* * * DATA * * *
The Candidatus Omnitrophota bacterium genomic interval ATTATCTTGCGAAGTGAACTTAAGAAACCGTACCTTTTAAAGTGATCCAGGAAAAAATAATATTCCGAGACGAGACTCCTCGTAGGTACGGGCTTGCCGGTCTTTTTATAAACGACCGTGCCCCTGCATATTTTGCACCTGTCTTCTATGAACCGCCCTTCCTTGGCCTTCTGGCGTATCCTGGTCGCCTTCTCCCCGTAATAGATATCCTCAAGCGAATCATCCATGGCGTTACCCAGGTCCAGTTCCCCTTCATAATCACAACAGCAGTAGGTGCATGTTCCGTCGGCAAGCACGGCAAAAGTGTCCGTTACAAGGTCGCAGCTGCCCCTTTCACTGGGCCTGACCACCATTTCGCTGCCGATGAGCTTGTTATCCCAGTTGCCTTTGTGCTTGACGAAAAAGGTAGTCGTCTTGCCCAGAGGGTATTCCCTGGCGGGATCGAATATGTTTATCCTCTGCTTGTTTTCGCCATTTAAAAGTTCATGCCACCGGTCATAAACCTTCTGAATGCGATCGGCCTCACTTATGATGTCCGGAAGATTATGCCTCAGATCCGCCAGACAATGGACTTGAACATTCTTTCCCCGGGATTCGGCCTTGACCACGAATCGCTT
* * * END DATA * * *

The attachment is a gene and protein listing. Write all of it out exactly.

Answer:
The Candidatus Omnitrophota bacterium genomic interval ATTATCTTGCGAAGTGAACTTAAGAAACCGTACCTTTTAAAGTGATCCAGGAAAAAATAATATTCCGAGACGAGACTCCTCGTAGGTACGGGCTTGCCGGTCTTTTTATAAACGACCGTGCCCCTGCATATTTTGCACCTGTCTTCTATGAACCGCCCTTCCTTGGCCTTCTGGCGTATCCTGGTCGCCTTCTCCCCGTAATAGATATCCTCAAGCGAATCATCCATGGCGTTACCCAGGTCCAGTTCCCCTTCATAATCACAACAGCAGTAGGTGCATGTTCCGTCGGCAAGCACGGCAAAAGTGTCCGTTACAAGGTCGCAGCTGCCCCTTTCACTGGGCCTGACCACCATTTCGCTGCCGATGAGCTTGTTATCCCAGTTGCCTTTGTGCTTGACGAAAAAGGTAGTCGTCTTGCCCAGAGGGTATTCCCTGGCGGGATCGAATATGTTTATCCTCTGCTTGTTTTCGCCATTTAAAAGTTCATGCCACCGGTCATAAACCTTCTGAATGCGATCGGCCTCACTTATGATGTCCGGAAGATTATGCCTCAGATCCGCCAGACAATGGACTTGAACATTCTTTCCCCGGGATTCGGCCTTGACCACGAATCGCTT